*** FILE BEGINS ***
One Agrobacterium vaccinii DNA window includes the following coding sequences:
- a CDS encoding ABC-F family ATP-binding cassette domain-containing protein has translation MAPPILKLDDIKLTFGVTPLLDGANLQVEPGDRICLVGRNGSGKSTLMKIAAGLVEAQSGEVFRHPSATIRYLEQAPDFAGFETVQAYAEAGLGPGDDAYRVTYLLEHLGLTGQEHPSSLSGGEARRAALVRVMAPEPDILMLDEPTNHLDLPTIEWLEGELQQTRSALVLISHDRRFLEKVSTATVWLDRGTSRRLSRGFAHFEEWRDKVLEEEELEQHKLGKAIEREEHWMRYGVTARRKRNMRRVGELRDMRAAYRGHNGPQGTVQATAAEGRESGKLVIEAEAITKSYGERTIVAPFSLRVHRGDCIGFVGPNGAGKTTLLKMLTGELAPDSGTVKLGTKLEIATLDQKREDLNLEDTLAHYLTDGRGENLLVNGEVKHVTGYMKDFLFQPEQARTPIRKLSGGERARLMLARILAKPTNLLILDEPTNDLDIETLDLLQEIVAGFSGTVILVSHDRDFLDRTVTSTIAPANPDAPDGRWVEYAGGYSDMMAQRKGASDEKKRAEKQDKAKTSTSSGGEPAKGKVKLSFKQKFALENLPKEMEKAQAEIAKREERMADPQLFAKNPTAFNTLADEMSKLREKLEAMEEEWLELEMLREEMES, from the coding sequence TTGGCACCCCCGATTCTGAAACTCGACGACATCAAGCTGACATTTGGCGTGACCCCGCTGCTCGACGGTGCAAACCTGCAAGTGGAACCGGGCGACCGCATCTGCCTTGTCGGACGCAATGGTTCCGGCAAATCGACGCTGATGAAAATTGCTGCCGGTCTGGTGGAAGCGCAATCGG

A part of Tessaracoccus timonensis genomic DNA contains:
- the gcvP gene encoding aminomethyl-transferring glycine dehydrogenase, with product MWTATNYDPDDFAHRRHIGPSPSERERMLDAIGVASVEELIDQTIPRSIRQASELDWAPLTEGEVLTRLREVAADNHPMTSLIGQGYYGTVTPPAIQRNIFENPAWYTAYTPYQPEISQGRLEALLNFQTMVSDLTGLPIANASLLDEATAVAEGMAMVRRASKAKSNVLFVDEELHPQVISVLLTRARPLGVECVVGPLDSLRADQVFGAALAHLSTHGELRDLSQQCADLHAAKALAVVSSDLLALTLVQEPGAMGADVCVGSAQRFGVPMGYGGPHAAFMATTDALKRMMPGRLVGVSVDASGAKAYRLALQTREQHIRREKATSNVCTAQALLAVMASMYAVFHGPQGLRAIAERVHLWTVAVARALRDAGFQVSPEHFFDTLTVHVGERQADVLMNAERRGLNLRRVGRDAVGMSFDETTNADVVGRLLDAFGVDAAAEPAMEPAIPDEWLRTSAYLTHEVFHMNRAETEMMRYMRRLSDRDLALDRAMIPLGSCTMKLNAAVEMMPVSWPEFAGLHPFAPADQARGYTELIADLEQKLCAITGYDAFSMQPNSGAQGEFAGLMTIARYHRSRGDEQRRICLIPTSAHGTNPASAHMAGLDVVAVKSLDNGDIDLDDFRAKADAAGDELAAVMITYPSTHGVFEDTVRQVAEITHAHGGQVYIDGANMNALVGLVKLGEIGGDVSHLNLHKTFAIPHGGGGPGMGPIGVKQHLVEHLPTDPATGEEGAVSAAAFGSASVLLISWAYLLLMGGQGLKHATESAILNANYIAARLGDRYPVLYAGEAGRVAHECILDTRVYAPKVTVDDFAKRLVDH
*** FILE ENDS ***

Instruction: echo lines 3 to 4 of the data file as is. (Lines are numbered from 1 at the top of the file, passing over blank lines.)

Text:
A part of Tessaracoccus timonensis genomic DNA contains:
- the gcvP gene encoding aminomethyl-transferring glycine dehydrogenase, with product MWTATNYDPDDFAHRRHIGPSPSERERMLDAIGVASVEELIDQTIPRSIRQASELDWAPLTEGEVLTRLREVAADNHPMTSLIGQGYYGTVTPPAIQRNIFENPAWYTAYTPYQPEISQGRLEALLNFQTMVSDLTGLPIANASLLDEATAVAEGMAMVRRASKAKSNVLFVDEELHPQVISVLLTRARPLGVECVVGPLDSLRADQVFGAALAHLSTHGELRDLSQQCADLHAAKALAVVSSDLLALTLVQEPGAMGADVCVGSAQRFGVPMGYGGPHAAFMATTDALKRMMPGRLVGVSVDASGAKAYRLALQTREQHIRREKATSNVCTAQALLAVMASMYAVFHGPQGLRAIAERVHLWTVAVARALRDAGFQVSPEHFFDTLTVHVGERQADVLMNAERRGLNLRRVGRDAVGMSFDETTNADVVGRLLDAFGVDAAAEPAMEPAIPDEWLRTSAYLTHEVFHMNRAETEMMRYMRRLSDRDLALDRAMIPLGSCTMKLNAAVEMMPVSWPEFAGLHPFAPADQARGYTELIADLEQKLCAITGYDAFSMQPNSGAQGEFAGLMTIARYHRSRGDEQRRICLIPTSAHGTNPASAHMAGLDVVAVKSLDNGDIDLDDFRAKADAAGDELAAVMITYPSTHGVFEDTVRQVAEITHAHGGQVYIDGANMNALVGLVKLGEIGGDVSHLNLHKTFAIPHGGGGPGMGPIGVKQHLVEHLPTDPATGEEGAVSAAAFGSASVLLISWAYLLLMGGQGLKHATESAILNANYIAARLGDRYPVLYAGEAGRVAHECILDTRVYAPKVTVDDFAKRLVDH